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Made For More

Emilie Callan

Wednesday, February 15, 2017

It can be difficult to get through winter in the city, especially when it seems all color has been sucked out of the landscape. Grey skies, iced-over trees, wet and muddy sidewalks, black coats, black boots, black, black, black, grey, grey, grey… these are not what dreams are made of. And, on the rare occasion when the sun does make an appearance, it remains for only a few hours before disappearing again, leaving us wondering if it’s ever going to come back and if this is all there is to winter!
Despite this bleak depiction of a season thrust upon us each year – as all of them are, we would just rather this one not be thrown in the mix – winter still remains one of my favorite seasons. You read that correctly. A few weeks ago I ventured off into the cold Canadian wilderness. (And by wilderness I mean snowshoeing in Algonquin Park and sleeping in a heated cabin.) On our last day there, we set out (with our snowshoes) on the hunt for a waterfall.
The trail, which curved along a river, was pristine. The snow - white, glistening and untouched. The sky - a crisp blue. And all of it illuminated by the morning sun. The beauty of the landscape was truly overwhelming. As we found ourselves “alone” in nature at that moment, it seemed my little heart could not contain all of the beauty set out before my eyes.
This experience of natural beauty brought with it an abundance of joy, peace and hope. John Paul II would say that “beauty is a key to the mystery and a call to transcendence. It is an invitation to savour life and to dream of the future. That is why the beauty of created things can never fully satisfy.” It stirs a “hidden nostalgia” for God (Letter to artists, 26, JPII).
The Art Gallery of Ontario (Toronto) curator, Katharine Lochnan, would term such an experience of the landscape as “mystical,” an ability to see through reality to something greater than ourselves. From her own experience of beauty in the landscape came the idea of curating an exhibition on that very theme called, “Mystical Landscapes: Masterpieces from Monet, Van Gogh and More.”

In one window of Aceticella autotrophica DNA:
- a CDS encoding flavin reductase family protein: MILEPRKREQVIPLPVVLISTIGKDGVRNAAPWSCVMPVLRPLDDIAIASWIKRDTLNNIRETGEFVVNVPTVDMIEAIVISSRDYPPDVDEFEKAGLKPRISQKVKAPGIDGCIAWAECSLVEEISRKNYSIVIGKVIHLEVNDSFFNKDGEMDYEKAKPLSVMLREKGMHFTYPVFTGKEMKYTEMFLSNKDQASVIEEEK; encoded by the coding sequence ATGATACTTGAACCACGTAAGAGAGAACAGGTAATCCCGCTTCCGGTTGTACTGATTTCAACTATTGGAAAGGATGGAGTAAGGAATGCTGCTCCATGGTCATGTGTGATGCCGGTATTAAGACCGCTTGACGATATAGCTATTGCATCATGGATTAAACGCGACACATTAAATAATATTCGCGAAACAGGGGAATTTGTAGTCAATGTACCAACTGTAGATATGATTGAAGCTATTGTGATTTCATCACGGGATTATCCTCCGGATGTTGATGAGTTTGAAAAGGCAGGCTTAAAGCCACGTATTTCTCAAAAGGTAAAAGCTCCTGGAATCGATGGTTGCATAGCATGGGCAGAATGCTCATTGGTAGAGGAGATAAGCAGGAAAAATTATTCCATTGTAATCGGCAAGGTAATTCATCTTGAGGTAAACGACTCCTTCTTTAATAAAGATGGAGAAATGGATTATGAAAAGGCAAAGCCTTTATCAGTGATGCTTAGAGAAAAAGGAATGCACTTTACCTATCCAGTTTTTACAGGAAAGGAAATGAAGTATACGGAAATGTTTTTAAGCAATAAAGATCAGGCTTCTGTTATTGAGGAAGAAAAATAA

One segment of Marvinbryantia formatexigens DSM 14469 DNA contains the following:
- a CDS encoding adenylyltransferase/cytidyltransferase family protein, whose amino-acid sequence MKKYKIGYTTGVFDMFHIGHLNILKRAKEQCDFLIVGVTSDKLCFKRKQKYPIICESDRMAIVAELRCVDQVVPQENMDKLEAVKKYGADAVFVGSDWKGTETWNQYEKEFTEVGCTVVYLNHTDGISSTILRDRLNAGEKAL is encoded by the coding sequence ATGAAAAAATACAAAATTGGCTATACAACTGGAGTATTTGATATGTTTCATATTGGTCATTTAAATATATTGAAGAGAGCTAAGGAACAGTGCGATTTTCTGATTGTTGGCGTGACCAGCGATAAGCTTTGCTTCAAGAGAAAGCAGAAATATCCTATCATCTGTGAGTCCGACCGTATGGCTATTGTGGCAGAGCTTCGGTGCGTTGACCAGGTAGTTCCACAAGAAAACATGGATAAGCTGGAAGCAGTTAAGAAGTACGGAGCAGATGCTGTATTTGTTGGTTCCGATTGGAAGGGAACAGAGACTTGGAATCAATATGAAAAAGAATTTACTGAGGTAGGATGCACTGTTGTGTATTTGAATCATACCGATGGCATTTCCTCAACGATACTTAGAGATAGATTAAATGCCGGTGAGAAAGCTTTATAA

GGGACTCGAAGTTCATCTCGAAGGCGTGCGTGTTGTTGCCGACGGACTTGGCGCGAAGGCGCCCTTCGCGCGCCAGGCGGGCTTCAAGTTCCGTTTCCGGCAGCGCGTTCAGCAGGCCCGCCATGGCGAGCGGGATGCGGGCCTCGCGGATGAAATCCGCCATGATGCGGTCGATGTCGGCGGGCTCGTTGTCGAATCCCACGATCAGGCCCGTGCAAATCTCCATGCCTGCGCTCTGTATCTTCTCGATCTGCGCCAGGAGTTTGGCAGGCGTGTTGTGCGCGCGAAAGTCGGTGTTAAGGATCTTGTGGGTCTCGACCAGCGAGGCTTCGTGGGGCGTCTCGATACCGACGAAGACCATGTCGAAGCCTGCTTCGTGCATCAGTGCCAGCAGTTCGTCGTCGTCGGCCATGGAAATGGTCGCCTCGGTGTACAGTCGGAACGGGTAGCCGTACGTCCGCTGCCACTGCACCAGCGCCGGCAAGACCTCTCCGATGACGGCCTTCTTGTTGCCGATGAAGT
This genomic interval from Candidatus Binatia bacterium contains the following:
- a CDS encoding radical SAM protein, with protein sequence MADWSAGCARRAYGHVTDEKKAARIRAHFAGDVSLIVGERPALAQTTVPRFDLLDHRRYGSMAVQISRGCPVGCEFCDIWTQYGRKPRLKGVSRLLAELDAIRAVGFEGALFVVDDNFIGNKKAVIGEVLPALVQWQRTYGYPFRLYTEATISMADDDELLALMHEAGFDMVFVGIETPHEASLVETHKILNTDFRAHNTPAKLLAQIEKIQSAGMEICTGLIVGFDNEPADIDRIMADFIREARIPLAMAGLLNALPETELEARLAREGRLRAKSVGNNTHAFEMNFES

The exhibition, which began last November and ended in February, pulled together over 90 works of art between 1880 and 1930 from 37 artists including Canadian artists such as Emily Carr, Lawren Harris and Tom Thompson. It was broken down into various themes: The Life Journey and the Mystic Way, Monet and Spiritual Enlightenment, Landscape and the Dark Night of the Soul, the Cosmos and Mystical Experience.
All of the artists featured lived in a time when life as people knew it was shifting: cities were becoming more and more industrialized, families were moving away from rural areas and organized religion was no longer the only place people sought out the sacred and the divine, if they sought it out at all.
Something changed the way people were relating to the world – to creation and to others - around them. For many artists between the end of the 19th century and the beginning of the 20th, the landscape offered not only a means of escaping the dreariness of everyday living, but also of seeking out that “something more” or “something greater.” The artist could find in the landscape forms and shapes capable of expressing the inner going-ons of his soul.
19th century French art critic Albert Aurier once said, “Mysticism is what we need today; only mysticism can save our society from brutalization, sensualism and utilitarianism. The noblest faculties of our soul are atrophying… We must react.” I find his words to be relevant today, especially in a time when our own world is constantly shifting, or when jobs and relationships and past times fall short of what our hearts truly long for.
Contemplating the landscape brings us back to what’s essential. We go back to basics. Standing before that waterfall in Algonquin Park (yes, we finally made it!) made me aware of my littleness in front of so beautiful a landscape. I was vividly aware that I was made for more. Beauty in nature or beauty in a work of art should stir that vivid awareness of God’s presence, even if at first we can’t put a word or a name to it, that “hidden nostalgia” which John Paul II describes.
Perhaps it’s no longer possible to visit the exhibition in Toronto, unless you decide to make the trip to Paris to see it (where it will be featured in the Musée d’Orsay), but there is plenty of landscape to go around right here in Canada.

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